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Weight loss and chronic diseases in cats

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Feline companions, beloved for their playful nature and comforting presence, play a significant role in bringing joy to our lives. As responsible cat owners, it is important to remain observant of any changes in their health, particularly weight loss. Weight loss in cats can be an indication of underlying chronic diseases that require prompt intervention and treatment.

Understanding Weight Loss and Chronic Disease

When a cat experiences significant weight loss despite consuming food, it is indicative of a potential chronic disease. Veterinary experts refer to this condition as cachexia, characterized by the wasting and weakness of the body due to chronic illness, says Hannah Hollinger in her article titled “Weight Loss and Chronic Disease in Cats” on the ‘Wag!’ website. While various factors such as anorexia, stress, and dietary changes can contribute to weight loss in cats, she says any cat losing more than 10 per cent of its total body weight warrants thorough examination by a veterinarian.

A Persian cat is being treated in a vet clinic after a sudden weight loss. (Photo from iStock royalty-free images.)

Symptoms of Weight Loss and Chronic Disease

Weight loss in cats is often visually apparent, with prominent hip bones, spine, and shoulder blades becoming more noticeable, says Hollinger. Additionally, she says changes in the skin, fur texture, and the manifestation of symptoms like diarrhea, vomiting, and muscle wasting may accompany weight loss, depending on the underlying chronic disease.

Common Causes of Weight Loss in Cats

Hollinger tells us several chronic diseases can contribute to weight loss in cats, highlighting the importance of identifying the underlying condition.

Inflammatory bowel disease, gallbladder disease, liver disease, pancreatic disease, hyperthyroidism, Addison’s disease, and diabetes are among the conditions associated with weight loss in felines.

Diagnosing Weight Loss and Chronic Disease

Diagnosing the cause of weight loss in cats requires a comprehensive approach, including a physical examination and diagnostic tests. Veterinary professionals may conduct a complete blood cell count, biochemistry profile, urinalysis, fecal sample test, and abdominal ultrasound to assess the cat’s health status and identify underlying conditions, says Hollinger.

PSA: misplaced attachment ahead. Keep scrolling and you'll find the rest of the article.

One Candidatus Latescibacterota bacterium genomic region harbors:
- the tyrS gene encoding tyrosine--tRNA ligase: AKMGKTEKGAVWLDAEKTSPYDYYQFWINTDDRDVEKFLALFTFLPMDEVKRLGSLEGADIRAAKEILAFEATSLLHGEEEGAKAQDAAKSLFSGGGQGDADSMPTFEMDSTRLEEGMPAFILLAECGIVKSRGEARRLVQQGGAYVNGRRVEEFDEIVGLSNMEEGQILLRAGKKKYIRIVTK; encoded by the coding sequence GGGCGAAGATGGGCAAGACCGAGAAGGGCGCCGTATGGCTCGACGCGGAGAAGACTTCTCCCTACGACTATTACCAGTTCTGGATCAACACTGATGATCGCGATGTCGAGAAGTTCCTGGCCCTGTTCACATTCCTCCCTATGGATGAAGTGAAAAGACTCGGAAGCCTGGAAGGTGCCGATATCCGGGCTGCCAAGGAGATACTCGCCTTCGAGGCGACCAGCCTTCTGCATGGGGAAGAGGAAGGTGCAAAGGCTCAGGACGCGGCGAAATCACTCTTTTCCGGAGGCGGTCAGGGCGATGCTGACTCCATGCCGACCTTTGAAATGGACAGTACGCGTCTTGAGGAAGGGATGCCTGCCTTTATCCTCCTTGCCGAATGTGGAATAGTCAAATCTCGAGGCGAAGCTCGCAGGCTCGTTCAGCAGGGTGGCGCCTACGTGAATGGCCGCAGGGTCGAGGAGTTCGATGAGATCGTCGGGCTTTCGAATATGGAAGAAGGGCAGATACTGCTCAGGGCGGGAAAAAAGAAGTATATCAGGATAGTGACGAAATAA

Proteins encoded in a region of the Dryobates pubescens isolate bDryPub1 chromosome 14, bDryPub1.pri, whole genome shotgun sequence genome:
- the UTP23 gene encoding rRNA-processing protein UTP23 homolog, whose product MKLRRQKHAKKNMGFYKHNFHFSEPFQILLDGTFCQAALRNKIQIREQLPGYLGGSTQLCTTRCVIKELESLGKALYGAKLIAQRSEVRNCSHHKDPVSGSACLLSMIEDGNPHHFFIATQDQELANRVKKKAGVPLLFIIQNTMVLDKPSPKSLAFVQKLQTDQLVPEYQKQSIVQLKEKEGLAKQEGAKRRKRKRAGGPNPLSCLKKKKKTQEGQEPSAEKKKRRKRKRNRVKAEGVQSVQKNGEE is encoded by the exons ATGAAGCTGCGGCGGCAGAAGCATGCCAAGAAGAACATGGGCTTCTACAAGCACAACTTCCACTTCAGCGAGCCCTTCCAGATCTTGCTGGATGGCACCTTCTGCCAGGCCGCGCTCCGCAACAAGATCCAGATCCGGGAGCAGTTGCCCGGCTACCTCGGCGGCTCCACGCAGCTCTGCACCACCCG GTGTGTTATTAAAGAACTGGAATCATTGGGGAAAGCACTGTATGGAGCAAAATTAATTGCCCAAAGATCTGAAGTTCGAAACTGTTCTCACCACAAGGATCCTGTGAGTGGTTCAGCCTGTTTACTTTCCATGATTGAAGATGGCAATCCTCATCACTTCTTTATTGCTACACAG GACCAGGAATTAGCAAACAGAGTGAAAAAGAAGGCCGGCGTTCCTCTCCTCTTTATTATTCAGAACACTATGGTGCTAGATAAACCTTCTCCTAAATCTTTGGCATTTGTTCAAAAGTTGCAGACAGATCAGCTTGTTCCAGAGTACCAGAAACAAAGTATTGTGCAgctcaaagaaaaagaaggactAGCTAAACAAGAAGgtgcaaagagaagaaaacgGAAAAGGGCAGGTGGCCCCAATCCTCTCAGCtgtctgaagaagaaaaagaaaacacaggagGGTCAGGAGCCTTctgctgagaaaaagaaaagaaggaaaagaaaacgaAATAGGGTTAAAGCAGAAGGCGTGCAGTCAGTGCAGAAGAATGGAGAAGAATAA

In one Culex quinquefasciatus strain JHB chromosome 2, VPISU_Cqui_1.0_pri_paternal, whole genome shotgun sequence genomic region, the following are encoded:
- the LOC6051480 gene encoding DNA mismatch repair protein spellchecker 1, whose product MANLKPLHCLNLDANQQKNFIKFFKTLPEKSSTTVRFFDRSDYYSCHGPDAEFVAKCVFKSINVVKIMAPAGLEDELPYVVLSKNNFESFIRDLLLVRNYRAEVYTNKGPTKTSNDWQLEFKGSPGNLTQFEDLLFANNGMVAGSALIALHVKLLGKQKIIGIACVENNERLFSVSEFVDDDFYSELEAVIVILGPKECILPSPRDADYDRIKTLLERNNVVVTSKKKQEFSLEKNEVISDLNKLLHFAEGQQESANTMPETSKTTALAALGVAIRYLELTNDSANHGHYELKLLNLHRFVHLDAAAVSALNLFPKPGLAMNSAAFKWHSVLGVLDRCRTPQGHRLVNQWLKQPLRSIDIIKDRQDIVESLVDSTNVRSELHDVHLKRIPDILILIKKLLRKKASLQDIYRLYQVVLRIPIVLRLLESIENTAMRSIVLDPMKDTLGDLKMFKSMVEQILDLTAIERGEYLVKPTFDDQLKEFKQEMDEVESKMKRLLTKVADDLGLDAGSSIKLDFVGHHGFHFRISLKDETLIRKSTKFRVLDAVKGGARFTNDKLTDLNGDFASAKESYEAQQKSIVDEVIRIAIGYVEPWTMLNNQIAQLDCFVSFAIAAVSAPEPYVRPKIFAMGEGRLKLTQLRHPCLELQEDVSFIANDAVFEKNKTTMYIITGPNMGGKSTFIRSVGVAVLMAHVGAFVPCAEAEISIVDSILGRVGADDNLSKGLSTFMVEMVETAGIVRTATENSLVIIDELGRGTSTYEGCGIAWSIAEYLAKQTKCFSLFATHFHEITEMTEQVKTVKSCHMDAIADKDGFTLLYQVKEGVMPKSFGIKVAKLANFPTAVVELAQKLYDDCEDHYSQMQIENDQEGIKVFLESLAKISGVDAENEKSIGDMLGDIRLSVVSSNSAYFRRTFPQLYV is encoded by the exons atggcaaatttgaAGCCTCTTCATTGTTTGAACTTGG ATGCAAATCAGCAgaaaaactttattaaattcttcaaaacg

A thin stray cat drinks water from a street gutter. If rescued, this cat needs to be tested immediately to address the cause of weight loss. (Photo from iStock royalty-free images.)

Treatment Strategies

On the Sheba website, in their article titled, “Why is my cat losing weight?”, veterinarians may recommend symptomatic treatment to stimulate appetite and provide supportive care, including intravenous fluids and medications for severe cases. In some instances, the placement of feeding tubes may be necessary to ensure adequate nutrient intake.

Recovery and Management

With proper treatment and diligent monitoring, cats with weight loss and chronic disease can achieve complete recovery. Regular weigh-ins and follow-up appointments are essential to track progress and adjust treatment plans as needed, says Hollinger. She encourages furparents to adhere to their veterinarian’s recommendations and seek prompt medical attention if there are concerns about their cat’s condition.

Preventing Weight Loss and Promoting Health

While addressing weight loss in cats is crucial, preventive measures play a vital role in promoting feline health and well-being. Maintaining a balanced diet, regular exercise, and minimizing stressors can help prevent weight loss and reduce the risk of chronic diseases. Additionally, early detection through routine veterinary check-ups and proactive management of underlying conditions can significantly impact a cat’s quality of life.

In conclusion, weight loss in cats can be a sign of underlying chronic diseases that require prompt attention and appropriate treatment. By understanding the symptoms, causes, diagnosis, and treatment options associated with weight loss in cats, pet owners can take proactive steps to safeguard their feline companions’ health and well-being. Through collaboration with veterinary professionals and a commitment to preventive care, we can ensure that our beloved cats lead happy, healthy lives for years to come.

About the Author: Mariana Burgos is a freelance artist, writer, and tutor. She has been a solo parent for 17 years now because she is the wife of Jonas Burgos, a Filipino desaparecido. She and her daughter are animal lovers and are active in advocating not only human rights but the rights of animals as well.


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